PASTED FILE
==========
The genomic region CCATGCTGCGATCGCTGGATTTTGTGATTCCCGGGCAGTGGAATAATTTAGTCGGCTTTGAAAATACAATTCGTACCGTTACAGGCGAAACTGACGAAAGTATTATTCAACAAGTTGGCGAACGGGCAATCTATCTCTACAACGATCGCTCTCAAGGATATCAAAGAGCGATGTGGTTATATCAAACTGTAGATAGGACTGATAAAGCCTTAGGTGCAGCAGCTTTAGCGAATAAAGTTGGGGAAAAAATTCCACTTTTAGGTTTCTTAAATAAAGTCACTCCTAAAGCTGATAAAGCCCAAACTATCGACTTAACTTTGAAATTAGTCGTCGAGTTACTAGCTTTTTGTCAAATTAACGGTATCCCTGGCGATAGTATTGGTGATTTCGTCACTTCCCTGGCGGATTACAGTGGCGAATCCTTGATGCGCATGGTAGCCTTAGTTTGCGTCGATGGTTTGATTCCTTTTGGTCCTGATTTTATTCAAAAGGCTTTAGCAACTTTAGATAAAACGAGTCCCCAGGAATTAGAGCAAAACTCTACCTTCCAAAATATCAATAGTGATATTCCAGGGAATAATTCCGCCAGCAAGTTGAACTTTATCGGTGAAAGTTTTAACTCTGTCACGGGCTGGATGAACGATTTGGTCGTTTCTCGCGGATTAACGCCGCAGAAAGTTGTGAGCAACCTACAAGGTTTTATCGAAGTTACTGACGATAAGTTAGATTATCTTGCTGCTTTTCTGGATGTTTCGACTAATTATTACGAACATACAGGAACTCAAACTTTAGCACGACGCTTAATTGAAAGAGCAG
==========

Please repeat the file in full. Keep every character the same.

The genomic region CCATGCTGCGATCGCTGGATTTTGTGATTCCCGGGCAGTGGAATAATTTAGTCGGCTTTGAAAATACAATTCGTACCGTTACAGGCGAAACTGACGAAAGTATTATTCAACAAGTTGGCGAACGGGCAATCTATCTCTACAACGATCGCTCTCAAGGATATCAAAGAGCGATGTGGTTATATCAAACTGTAGATAGGACTGATAAAGCCTTAGGTGCAGCAGCTTTAGCGAATAAAGTTGGGGAAAAAATTCCACTTTTAGGTTTCTTAAATAAAGTCACTCCTAAAGCTGATAAAGCCCAAACTATCGACTTAACTTTGAAATTAGTCGTCGAGTTACTAGCTTTTTGTCAAATTAACGGTATCCCTGGCGATAGTATTGGTGATTTCGTCACTTCCCTGGCGGATTACAGTGGCGAATCCTTGATGCGCATGGTAGCCTTAGTTTGCGTCGATGGTTTGATTCCTTTTGGTCCTGATTTTATTCAAAAGGCTTTAGCAACTTTAGATAAAACGAGTCCCCAGGAATTAGAGCAAAACTCTACCTTCCAAAATATCAATAGTGATATTCCAGGGAATAATTCCGCCAGCAAGTTGAACTTTATCGGTGAAAGTTTTAACTCTGTCACGGGCTGGATGAACGATTTGGTCGTTTCTCGCGGATTAACGCCGCAGAAAGTTGTGAGCAACCTACAAGGTTTTATCGAAGTTACTGACGATAAGTTAGATTATCTTGCTGCTTTTCTGGATGTTTCGACTAATTATTACGAACATACAGGAACTCAAACTTTAGCACGACGCTTAATTGAAAGAGCAG